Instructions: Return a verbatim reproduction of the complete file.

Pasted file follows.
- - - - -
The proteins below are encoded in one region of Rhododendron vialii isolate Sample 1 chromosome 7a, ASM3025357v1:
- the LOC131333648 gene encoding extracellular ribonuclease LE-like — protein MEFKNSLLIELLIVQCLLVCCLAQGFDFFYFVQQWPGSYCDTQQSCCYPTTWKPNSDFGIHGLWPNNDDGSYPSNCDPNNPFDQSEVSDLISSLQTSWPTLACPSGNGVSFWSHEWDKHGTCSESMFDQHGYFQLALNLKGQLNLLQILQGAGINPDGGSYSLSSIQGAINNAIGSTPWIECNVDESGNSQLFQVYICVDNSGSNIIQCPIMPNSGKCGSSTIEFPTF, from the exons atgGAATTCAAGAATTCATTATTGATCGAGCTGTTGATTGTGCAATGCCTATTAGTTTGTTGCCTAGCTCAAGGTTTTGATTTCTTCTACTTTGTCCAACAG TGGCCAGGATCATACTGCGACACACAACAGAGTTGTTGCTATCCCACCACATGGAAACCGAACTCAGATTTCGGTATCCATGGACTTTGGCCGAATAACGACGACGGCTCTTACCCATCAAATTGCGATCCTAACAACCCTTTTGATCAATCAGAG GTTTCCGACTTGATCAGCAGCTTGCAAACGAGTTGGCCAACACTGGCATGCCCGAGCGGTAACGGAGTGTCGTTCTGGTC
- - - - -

The proteins below are encoded in one region of Rhododendron vialii isolate Sample 1 chromosome 7a, ASM3025357v1:
- the LOC131333648 gene encoding extracellular ribonuclease LE-like — protein MEFKNSLLIELLIVQCLLVCCLAQGFDFFYFVQQWPGSYCDTQQSCCYPTTWKPNSDFGIHGLWPNNDDGSYPSNCDPNNPFDQSEVSDLISSLQTSWPTLACPSGNGVSFWSHEWDKHGTCSESMFDQHGYFQLALNLKGQLNLLQILQGAGINPDGGSYSLSSIQGAINNAIGSTPWIECNVDESGNSQLFQVYICVDNSGSNIIQCPIMPNSGKCGSSTIEFPTF, from the exons atgGAATTCAAGAATTCATTATTGATCGAGCTGTTGATTGTGCAATGCCTATTAGTTTGTTGCCTAGCTCAAGGTTTTGATTTCTTCTACTTTGTCCAACAG TGGCCAGGATCATACTGCGACACACAACAGAGTTGTTGCTATCCCACCACATGGAAACCGAACTCAGATTTCGGTATCCATGGACTTTGGCCGAATAACGACGACGGCTCTTACCCATCAAATTGCGATCCTAACAACCCTTTTGATCAATCAGAG GTTTCCGACTTGATCAGCAGCTTGCAAACGAGTTGGCCAACACTGGCATGCCCGAGCGGTAACGGAGTGTCGTTCTGGTC